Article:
Could parents in Massachusetts someday use public funds to pay tuition at religious schools?
Supporters see impoverished kids escaping failing public schools and getting a good education and moral formation. Opponents see public education starved for funds and large numbers of kids getting deprived.
No major changes are likely to happen soon here. But they’re easier to envision now, thanks to a U.S. Supreme Court decision Tuesday.
The court ruled 5-4 that the state of Montana can’t limit a public scholarship fund to students attending secular private schools, even though the state constitution prohibits state aid to religious schools. The majority said allowing access to private schools with public funds but not religious schools violates the right of parents and students to freely exercise their religion under the First Amendment of the federal constitution.
“A State need not subsidize private education. But once a State decides to do so, it cannot disqualify some private schools solely because they are religious,” Chief Justice John Roberts wrote for the majority, which included justices Clarence Thomas, Samuel Alito, Brett Kavanaugh, and Neil Gorsuch.
The U.S. Supreme Court case is known as Espinoza et alia vs. Montana Department of Revenue et alia. It was decided Tuesday, June 30.
Lawyers are still studying the ruling – a spokesman for the Massachusetts Attorney General’s office, for instance, told New Boston Post that the office is reviewing it and has no immediate comment on it. But some observers expect some states to start offering public funds to parents who want their kids to go to religious schools.
Massachusetts doesn’t currently allow public money to support non-public schools, whether religious or secular. School choice consists of regular local and regional public schools (with limitations) and public charter schools, which are also limited and sometimes resort to lotteries to determine who gets in. (There are currently 81 public charter schools in the state, according to the Massachusetts Department of Elementary and Secondary Education.)
Both sides of the school-choice divide want change. Supporters of the current system say public schools need more money than they are currently getting. Skeptics say more money won’t fix what ails education, but that more choices and competition would help.
Supporters of the yesterday’s court decision see an escape for poor parents and an invigorating of religious schools – particularly struggling Catholic schools, which were once nearly ubiquitous in Massachusetts.
“I think of all the minority parents in Massachusetts whose options are limited,” said Jeanne Allen, founder and executive director of the Center for Education Reform, who supports school choice and the Supreme Court ruling. “With few charter schools and such a rich tradition of private education being part of the options but closed off to poor people, why wouldn’t this be a natural?”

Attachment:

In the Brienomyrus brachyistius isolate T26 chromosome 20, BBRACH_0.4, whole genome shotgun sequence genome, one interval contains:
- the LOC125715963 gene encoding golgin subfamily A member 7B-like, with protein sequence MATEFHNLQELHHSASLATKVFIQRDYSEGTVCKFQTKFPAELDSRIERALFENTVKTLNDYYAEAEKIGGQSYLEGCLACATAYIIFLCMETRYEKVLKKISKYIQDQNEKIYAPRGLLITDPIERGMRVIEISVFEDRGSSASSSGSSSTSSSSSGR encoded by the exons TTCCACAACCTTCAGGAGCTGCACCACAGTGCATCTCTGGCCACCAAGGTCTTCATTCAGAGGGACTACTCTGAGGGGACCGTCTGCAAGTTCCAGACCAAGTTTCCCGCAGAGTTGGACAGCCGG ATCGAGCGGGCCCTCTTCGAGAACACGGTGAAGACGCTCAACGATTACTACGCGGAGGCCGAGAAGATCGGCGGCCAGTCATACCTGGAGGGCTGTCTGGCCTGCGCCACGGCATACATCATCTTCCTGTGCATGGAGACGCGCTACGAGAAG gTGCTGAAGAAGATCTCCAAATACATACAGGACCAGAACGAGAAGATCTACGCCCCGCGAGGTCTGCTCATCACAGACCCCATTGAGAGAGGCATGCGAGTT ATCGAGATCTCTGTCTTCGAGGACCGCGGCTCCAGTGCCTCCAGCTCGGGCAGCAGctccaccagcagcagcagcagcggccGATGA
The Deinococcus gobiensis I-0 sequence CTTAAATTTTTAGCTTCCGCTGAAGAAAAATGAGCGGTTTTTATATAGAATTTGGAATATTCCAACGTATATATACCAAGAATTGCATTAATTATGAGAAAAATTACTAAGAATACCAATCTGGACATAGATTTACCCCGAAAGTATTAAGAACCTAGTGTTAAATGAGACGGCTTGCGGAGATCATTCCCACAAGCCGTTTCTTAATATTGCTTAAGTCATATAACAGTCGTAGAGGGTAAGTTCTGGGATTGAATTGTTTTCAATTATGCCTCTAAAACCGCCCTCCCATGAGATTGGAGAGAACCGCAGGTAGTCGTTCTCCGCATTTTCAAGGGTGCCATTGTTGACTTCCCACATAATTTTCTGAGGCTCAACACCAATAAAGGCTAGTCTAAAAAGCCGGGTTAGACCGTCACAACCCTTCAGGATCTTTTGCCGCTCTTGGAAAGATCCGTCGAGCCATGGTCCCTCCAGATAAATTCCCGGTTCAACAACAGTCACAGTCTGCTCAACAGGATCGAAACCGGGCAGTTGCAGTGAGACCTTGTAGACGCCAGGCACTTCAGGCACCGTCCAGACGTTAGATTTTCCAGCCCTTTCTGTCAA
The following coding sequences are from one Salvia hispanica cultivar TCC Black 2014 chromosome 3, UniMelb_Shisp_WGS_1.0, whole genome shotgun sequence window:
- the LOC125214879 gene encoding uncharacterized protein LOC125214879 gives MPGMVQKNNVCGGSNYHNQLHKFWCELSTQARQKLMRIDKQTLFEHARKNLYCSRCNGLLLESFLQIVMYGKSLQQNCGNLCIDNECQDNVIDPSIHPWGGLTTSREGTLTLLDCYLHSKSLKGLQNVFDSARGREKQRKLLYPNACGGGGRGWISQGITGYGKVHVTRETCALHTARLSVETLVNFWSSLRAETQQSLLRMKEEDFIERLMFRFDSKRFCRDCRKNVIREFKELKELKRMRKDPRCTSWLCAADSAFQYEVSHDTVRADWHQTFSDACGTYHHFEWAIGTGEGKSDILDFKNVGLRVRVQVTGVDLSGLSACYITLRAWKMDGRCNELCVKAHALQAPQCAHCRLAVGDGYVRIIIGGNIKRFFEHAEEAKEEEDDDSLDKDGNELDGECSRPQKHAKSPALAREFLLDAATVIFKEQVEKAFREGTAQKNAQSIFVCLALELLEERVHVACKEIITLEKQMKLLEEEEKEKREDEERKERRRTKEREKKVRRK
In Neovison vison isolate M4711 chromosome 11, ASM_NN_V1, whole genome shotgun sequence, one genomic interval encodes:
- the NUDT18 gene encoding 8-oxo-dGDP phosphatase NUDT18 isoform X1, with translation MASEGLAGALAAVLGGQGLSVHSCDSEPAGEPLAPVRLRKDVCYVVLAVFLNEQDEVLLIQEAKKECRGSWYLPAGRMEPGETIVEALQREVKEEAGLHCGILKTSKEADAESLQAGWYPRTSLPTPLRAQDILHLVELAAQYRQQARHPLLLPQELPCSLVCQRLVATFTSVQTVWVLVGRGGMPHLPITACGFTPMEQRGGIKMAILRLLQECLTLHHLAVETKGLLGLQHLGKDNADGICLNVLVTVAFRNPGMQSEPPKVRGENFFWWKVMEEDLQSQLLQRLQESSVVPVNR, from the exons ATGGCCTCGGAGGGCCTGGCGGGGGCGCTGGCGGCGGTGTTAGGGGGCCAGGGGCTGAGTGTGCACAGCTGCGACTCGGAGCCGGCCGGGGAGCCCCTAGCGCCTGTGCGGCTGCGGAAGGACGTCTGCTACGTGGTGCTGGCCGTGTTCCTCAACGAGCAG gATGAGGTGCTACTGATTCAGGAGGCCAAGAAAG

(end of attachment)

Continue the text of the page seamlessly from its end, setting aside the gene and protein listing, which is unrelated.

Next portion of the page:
Opponents see an inadvisable mixing of state and church and a squeezing of funding that they say public schools need.
“It’s a terrible idea. Because what you will end up with is a public school that only has the neediest children. People might leave,” said Beth Kontos, president of the American Federation of Teachers Massachusetts, the state’s second largest teachers union. “… I think fundamentally when you take money out of the public schools, you hurt your neighborhood, you hurt your community. And you no longer are a community.”
Randi Weingarten, the president of the American Federation of Teachers, a nationwide teachers union, called the Supreme Court’s decision “a seismic shock that threatens both public education and religious liberty.”
She said it will hurt public schools, and that religious schools may rue the day they started accepting public money, because the government may end up dictating what they can and can’t do.
“Never in more than two centuries of American history has the free exercise clause of the First Amendment been wielded as a weapon to defund and dismantle public education. It will hurt both the 90 percent of students who attend neighborhood public schools, by siphoning off needed funds, and, in the long term, those who attend religious schools by curtailing their freedom with the accountability that comes with tax dollars,” Weingarten said in a written statement. “… I hope the court and the plaintiffs understand that by enabling this encroachment on religious liberty, they are also opening up religion to state control and state interference. With public funding comes public accountability. Upending the carefully constructed balance of free exercise and separation of church and state not only undermines public education, it is a grave threat to religious institutions and organizations.”
Supporters of the decision don’t see the problem that way – instead, they say, why should parents be trapped in whatever government school system they happen to live near? They also don’t foresee government setting the rules for independent and religious schools even if the government does provide vouchers for parents to pay for those schools.
“I think families want school choice, and I think it’s a wonderful victory,” said Peg Haskell, director of development of Trinity Christian Academy of Cape Cod in Barnstable, in a telephone interview. “Parents and students who would want to choose something other than public education could now choose non-public schools.”
Steve Perla, the superintendent of schools for the Roman Catholic Diocese of Fall River, which includes the South Coast of Massachusetts as well as Cape Cod and the Islands, hailed the Supreme Court’s decision as empowering parents “to exercise choice regarding where and how their children are educated.”
“Paying their fair share in taxes and thereby doing their part to support public schools, these families want and deserve the freedom to send their children to schools of their choice. Many of these families make this choice at great cost to themselves, and no family should be unfairly burdened for having made this choice just because a private school happens to be religiously affiliated. I am grateful that this ruling has finally lifted this burden and injected back into this most-important choice for all families’ personal agency, responsibility, and freedom,” Perla said in an email message.